As for individualized testing, I have been issued a laptop from my district.  I loaded Audacity onto it (free recording software, find a link to it at www.audacity.com and be sure to download the LAME document as well as the regular download because you will want to be able to make MP3 files--and remember where you downloaded the LAME document to!).  I can send a choir parent or a trustworthy junior or senior who has been trained on how to make the recordings (super easy), and each kid goes back to the practice room to record their MP3 of their sightsinging exam.  No editing allowed; they are on a timer.  I rehearse the rest of the group while this is going on.  A colleague of mine was telling me how he sets up his sound board, gets 16 different channels recording, and he checks their learning in the actual rehearsal.  I made a connection that if I really want to check a kid's proficiency individually during the rehearsal, I could simply place the laptop with Audacity running right in front of an individual kid with a microphone and record his/her singing during the rehearsal.  I haven't tried that yet because the Round Ups are working so well, but I keep it in the back of my mind.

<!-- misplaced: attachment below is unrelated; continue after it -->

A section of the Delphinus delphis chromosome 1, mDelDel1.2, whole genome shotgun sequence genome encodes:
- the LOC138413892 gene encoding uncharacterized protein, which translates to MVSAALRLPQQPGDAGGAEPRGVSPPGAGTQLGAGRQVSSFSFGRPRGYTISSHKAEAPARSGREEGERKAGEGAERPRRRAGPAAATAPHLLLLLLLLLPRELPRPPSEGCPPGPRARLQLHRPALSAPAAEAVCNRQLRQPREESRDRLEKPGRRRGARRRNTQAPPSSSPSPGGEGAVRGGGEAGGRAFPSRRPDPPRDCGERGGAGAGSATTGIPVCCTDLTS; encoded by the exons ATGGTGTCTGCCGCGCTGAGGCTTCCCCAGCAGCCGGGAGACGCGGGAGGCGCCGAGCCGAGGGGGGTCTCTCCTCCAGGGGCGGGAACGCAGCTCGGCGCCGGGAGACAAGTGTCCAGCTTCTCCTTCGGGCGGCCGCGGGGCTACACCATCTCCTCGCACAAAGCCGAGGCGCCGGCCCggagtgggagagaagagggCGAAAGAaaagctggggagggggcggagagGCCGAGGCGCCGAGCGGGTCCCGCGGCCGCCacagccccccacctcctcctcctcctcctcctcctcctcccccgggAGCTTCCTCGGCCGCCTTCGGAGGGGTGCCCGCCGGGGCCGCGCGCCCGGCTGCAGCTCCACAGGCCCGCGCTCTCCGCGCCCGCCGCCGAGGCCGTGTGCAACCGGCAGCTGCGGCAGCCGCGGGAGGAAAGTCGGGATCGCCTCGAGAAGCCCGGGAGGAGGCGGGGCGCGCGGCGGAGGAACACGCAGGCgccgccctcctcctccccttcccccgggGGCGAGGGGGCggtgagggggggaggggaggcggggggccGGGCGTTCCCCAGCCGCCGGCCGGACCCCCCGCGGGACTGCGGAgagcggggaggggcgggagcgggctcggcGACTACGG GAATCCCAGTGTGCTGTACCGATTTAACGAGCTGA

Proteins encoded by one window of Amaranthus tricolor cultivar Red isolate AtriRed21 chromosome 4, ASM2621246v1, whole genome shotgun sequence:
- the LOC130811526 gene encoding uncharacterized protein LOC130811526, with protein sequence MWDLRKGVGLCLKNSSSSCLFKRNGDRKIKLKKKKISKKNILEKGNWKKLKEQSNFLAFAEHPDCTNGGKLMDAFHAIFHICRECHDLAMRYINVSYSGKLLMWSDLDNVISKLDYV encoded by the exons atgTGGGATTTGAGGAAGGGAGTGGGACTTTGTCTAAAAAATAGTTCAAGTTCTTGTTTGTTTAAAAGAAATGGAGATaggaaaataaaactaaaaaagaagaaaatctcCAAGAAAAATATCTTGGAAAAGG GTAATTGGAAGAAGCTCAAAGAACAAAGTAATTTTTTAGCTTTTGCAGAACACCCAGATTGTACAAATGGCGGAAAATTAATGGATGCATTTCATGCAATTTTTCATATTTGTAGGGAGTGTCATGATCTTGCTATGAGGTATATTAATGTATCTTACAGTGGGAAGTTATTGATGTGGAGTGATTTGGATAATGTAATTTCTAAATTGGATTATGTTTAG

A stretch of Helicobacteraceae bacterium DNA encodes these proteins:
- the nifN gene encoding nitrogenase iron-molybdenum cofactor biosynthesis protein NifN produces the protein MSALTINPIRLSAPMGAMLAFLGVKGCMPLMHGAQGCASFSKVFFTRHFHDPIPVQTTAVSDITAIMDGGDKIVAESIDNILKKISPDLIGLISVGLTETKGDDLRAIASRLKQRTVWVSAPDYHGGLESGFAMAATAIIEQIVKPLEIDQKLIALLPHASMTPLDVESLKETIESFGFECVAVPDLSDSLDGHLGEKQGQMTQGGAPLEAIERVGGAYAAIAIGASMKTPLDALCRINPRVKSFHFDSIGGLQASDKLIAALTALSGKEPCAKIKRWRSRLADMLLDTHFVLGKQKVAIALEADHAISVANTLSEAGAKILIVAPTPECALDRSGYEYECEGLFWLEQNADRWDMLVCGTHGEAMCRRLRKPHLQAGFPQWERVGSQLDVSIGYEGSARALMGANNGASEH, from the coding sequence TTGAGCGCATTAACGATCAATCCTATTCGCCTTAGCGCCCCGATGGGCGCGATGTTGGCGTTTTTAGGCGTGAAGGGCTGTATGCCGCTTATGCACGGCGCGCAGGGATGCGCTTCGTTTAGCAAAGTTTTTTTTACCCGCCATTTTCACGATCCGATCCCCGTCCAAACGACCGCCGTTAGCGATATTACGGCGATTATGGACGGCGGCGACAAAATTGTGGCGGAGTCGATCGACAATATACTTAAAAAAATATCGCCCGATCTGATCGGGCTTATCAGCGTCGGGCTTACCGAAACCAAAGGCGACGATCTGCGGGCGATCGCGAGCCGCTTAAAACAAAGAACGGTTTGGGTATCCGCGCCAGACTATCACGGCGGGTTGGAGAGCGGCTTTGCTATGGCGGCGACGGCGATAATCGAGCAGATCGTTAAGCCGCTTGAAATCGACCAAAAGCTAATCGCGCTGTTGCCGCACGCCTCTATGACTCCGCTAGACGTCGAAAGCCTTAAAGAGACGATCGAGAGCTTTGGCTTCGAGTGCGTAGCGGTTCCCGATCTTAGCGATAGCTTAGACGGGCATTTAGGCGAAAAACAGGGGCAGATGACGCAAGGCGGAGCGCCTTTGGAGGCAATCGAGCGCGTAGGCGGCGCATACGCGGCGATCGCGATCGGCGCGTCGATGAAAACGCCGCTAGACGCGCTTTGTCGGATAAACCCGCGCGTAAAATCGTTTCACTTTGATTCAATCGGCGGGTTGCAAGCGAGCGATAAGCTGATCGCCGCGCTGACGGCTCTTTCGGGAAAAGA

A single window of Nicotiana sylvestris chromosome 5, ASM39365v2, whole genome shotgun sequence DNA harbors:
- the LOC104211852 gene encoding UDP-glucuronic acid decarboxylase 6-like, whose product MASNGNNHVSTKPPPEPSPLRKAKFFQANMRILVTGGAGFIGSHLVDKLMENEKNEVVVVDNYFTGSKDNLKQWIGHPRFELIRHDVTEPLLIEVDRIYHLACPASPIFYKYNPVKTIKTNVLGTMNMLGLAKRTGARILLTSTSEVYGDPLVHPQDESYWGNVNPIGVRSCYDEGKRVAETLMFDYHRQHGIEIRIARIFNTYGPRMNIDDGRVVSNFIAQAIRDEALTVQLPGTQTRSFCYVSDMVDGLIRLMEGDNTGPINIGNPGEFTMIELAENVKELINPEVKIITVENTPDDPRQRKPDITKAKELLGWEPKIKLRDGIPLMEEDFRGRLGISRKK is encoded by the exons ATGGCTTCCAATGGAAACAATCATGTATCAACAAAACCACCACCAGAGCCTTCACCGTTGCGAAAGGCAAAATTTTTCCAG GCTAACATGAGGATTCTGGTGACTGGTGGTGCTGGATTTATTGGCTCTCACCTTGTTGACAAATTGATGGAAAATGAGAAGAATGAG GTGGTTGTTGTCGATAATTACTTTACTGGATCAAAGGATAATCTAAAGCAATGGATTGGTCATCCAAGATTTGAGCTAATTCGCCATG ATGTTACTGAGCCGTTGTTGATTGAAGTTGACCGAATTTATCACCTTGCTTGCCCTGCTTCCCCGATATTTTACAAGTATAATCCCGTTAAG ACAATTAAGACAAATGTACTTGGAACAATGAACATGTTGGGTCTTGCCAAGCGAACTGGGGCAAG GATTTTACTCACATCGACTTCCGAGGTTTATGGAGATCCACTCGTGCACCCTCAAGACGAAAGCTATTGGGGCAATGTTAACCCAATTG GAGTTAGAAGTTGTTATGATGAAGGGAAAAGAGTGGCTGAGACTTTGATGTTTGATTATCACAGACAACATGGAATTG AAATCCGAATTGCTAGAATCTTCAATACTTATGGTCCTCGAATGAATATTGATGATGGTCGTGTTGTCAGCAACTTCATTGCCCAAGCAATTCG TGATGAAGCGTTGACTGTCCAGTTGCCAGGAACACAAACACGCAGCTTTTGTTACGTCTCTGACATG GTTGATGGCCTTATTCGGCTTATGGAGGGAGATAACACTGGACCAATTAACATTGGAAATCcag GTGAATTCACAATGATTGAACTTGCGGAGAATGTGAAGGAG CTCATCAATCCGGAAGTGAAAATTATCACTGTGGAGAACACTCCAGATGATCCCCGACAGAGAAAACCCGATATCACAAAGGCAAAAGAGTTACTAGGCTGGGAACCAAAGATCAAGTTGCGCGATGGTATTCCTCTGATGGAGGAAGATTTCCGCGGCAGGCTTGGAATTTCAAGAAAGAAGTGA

I do find the practice log requirement to be helpful, and I'm not so worried about the kids lying.  I get that figured out during Round Ups.  If they turned in a log and clearly don't know their part, it is an individual conversation with that kid and possibly the parent.  Believe me, though, regular Round Ups ensure that they are practicing.  They don't want to be embarrassed in front of their peers.  I have made MP3 files at times that students can request.  At other times, I have set aside time after school for sectional rehearsals, I've let them come in at lunch to work in small groups, and I've rehearsed large groups or sections during study support time.  Kids are encouraged to network and find other kids that may have skills they don't have, but if they really need help, they see me.  When I taught at a school with fewer resources, I made many more MP3 files than I have to make now.